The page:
All you need to know about why Jake Roh is a beloved member of the Boise State football team is that the man can handle a joke.
Sure, the senior tight end has been ultra-productive this season, but his teammates love to give him compliments that seem just a little backhanded.
Junior quarterback Brett Rypien describes him as “very sneaky good.”
“I think a lot of teams underestimate him, he’s one of those finesse guys ... it’s like, ‘How’s he making guys miss?’ ” senior quarterback Montell Cozart said.
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Said senior wide receiver Cedrick Wilson: “He doesn’t really look like a football player.”
But Roh gets it. Even though he has scored eight touchdowns (six receiving, two rushing) — a total that is No. 1 among tight ends in the Football Bowl Subdivision — he rolls with the punches.
“I get called ‘old man,’ but I’d like to think my athleticism is deceptive,” Roh said. “I guess I look like your average Joe, I don’t know.”
He’s not your average Joe, or Jake. He’s been a major part of Boise State’s offense all season.
The huge brace on his right arm seems to get bigger every week, making it maybe appear bulky enough to slow the “old man” down.
He first put it on following a minor elbow injury he suffered Sept. 9 at Washington State and scored three touchdowns Sept. 14 against New Mexico. He said he possibly could play without it, but to be safe, he keeps it on, and adds, “It’s kind of its own thing now.”
“He’d tell you his arms are getting bigger from lifting, he’s been in there doing a lot of curls,” Boise State coach Bryan Harsin said. “He’s the ultimate team guy. He knows he’s going to get the ball in the game plan ... but he’s also going to be in there in protections, in the run game, doing all these things no one pays attention to until he catches a ball.”
OK, but even if the 6-foot-3, 227-pounder doesn’t look like your typical tight end, it should not be a surprise he can make things happen.
Roh comes from a family full of athletes. One older brother (Craig) plays in the Canadian Football League for the BC Lions, and another (Luke) played college basketball at Colgate. The best in his family, Jake says, is his younger sister, Madalyn, who is an All-American volleyball player at Pepperdine.
Roh’s 279 receiving yards are second-best among all Broncos. Last season, Boise State tight ends combined for 29 total receptions. Roh has 29 through eight games.
“I feel the best I ever have, I’m really enjoying it,” he said.
Considering how 2016 went, it has made this season all the more special.
Roh had 68 receptions his first two season with the Broncos. But as a junior, he played in 11 games and had just 10 catches for 113 yards. In the regular season, he caught four passes.
A knee injury he suffered in fall camp lingered throughout the year and slowed him down.
“For me, being out there to contribute, it’s a lot more fun this year, being able to be more of a part of it,” Roh said. “There were times last year when it got really tough. I’d never had a serious injury. But I couldn’t be like ‘why me?’ because it happens to most guys.”
Maybe it is that intangible quality that allows Roh to make up for what some may perceive as a lack of athleticism. Harsin noted how he made multiple small adjustments on his first of two touchdown catches last Saturday at Utah State.
Roh’s six receiving touchdowns are the most by a Boise State tight end since Kyle Efaw had seven in 2011. He has 20 catches on second or third down, 14 of them going for first downs.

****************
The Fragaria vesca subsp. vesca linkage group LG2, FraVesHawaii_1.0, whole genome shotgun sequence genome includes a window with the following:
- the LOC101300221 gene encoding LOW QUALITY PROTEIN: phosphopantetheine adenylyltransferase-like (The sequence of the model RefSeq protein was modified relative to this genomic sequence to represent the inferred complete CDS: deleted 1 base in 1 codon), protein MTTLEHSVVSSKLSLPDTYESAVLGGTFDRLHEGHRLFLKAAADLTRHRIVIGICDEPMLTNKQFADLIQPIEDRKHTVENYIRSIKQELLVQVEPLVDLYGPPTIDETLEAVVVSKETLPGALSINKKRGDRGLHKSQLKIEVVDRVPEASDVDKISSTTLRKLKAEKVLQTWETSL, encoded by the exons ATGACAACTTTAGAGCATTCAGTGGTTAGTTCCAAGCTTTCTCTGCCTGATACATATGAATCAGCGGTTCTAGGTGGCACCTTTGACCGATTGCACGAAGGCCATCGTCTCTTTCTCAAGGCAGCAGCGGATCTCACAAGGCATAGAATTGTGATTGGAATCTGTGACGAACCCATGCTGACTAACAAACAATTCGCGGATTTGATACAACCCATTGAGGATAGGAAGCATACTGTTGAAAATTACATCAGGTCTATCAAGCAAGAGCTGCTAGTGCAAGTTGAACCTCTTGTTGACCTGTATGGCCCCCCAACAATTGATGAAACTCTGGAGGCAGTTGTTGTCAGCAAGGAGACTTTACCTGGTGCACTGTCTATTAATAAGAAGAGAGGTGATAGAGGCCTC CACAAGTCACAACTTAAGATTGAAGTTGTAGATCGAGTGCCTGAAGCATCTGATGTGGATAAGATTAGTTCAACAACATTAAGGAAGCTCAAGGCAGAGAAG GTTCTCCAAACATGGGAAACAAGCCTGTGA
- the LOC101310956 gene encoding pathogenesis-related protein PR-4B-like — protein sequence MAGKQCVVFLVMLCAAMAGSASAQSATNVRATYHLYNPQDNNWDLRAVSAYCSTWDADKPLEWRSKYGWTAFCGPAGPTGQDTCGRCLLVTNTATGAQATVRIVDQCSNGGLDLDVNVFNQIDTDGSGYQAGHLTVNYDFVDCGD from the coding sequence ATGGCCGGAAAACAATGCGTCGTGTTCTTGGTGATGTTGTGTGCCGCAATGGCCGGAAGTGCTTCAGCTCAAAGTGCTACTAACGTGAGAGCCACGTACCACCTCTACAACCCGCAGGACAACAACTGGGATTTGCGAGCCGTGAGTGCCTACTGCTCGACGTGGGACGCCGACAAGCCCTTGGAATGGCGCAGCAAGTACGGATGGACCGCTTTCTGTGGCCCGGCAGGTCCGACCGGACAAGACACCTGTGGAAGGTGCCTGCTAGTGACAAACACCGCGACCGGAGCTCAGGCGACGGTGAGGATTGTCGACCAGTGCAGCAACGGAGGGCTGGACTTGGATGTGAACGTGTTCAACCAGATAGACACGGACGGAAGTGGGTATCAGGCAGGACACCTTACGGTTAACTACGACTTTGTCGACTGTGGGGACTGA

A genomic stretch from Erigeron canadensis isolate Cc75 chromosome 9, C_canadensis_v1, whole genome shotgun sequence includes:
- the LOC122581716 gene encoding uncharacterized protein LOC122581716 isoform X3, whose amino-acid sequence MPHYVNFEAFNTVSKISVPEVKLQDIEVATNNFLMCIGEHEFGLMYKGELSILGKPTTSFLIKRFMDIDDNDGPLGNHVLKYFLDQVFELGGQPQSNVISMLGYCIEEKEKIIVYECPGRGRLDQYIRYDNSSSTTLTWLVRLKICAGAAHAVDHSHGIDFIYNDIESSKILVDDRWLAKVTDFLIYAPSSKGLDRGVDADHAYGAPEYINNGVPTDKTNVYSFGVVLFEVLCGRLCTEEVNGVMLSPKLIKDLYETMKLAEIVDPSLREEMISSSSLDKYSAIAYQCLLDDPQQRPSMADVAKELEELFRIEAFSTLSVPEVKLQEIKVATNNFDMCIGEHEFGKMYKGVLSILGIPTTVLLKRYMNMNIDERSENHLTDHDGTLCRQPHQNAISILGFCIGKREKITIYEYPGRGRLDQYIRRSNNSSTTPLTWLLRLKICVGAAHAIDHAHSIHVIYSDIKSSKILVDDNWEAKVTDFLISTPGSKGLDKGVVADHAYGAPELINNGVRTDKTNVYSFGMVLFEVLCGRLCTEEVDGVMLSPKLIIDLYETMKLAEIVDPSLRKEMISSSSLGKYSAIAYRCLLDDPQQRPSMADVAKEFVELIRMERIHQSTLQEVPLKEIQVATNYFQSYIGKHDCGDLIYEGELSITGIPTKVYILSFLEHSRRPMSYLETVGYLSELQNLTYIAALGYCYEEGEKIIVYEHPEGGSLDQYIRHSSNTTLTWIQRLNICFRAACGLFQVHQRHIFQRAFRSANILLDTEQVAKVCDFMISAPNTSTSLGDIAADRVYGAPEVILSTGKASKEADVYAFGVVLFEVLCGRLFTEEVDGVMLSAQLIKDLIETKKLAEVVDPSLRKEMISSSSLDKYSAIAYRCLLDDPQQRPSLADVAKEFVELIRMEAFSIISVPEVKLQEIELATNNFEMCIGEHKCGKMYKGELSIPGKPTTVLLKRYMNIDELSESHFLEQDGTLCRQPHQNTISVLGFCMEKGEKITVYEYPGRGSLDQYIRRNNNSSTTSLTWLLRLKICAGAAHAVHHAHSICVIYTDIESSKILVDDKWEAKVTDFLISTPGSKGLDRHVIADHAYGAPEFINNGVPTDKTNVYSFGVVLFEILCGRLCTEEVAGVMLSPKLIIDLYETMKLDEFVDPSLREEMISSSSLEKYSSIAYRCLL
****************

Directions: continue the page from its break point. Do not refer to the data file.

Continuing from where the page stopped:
“Jake has a knack for getting himself open,” Boise State offensive coordinator Zak Hill said. “... He battles. He’s a tough kid.”
Then the 25-foot poster outside Albertsons Stadium’s east side is fitting. Roh is one of the players featured, with the word “toughness” next to his photo.
So what if he doesn’t look like a tight end? Whether it’s trying to score on a short touchdown run or block for the Broncos’ running backs, Roh is going to do it. Rypien said what’s impressed him most with Roh has been “his ability to overcome adversity.”
“He’s Jake Roh again, doing everything we expect him to do,” Rypien said. “He’s a hell of a player.”
Five questions with Jake Roh
What’s your music of choice?
“I listen to a lot of EDM, electronic dance music. I don’t really have a favorite type, I like some well-known ones, some that people haven’t heard of: Marshmello, Tiesto, Sam Feldt. It’s a wide spectrum.”
Idaho weather vs. Arizona weather?
“It’s very different. You have seasons here, but you don’t in Arizona. It’s as cold right now as it would ever get there. I never struggled with it. I’m a fan of the cold. It’s just too hot there.”
What was your recruiting like, coming to Boise State?
“I was deciding between here and Iowa. They wanted me to play linebacker at Iowa, tight end here. I took my recruiting trips over a long weekend. Loved both places, but the culture here was just second to none, really drew me to being with this team and the city.”
What are your hobbies outside of football?
“Music has always been an interest of mine. I played a couple instruments growing up, I like to dabble in that still here and there. I try to read whenever I can, the entrepreneurship stuff.”
Did you ever pick up beach volleyball skills from your sister?
“She could beat all of us. But I’d play a lot in the summer with guys like Thomas Sperbeck, (Alec) Dhaenens. I don’t think she’s ever been up here, but I know she and a bunch of my family will be for senior day.”
Nevada at Boise State
When: 5 p.m. Saturday
Where: Albertsons Stadium (36,387, FieldTurf)
TV: ESPNU (Clay Matvick and Kirk Morrison)
Radio: KBOI 670 AM/KTIK 93.1 FM (Bob Behler, Pete Cavender)
Records: BSU 6-2, 4-0 (beat Utah State 41-14 last week); Nevada 1-7, 1-3 (lost to Air Force 45-42 on Oct. 20)
Series: Boise State leads 28-13 (Boise State won 51-46 in Reno on Oct. 4, 2014, in last meeting)
Vegas line: Boise State by 21
Kickoff weather: Low 40s, partly cloudy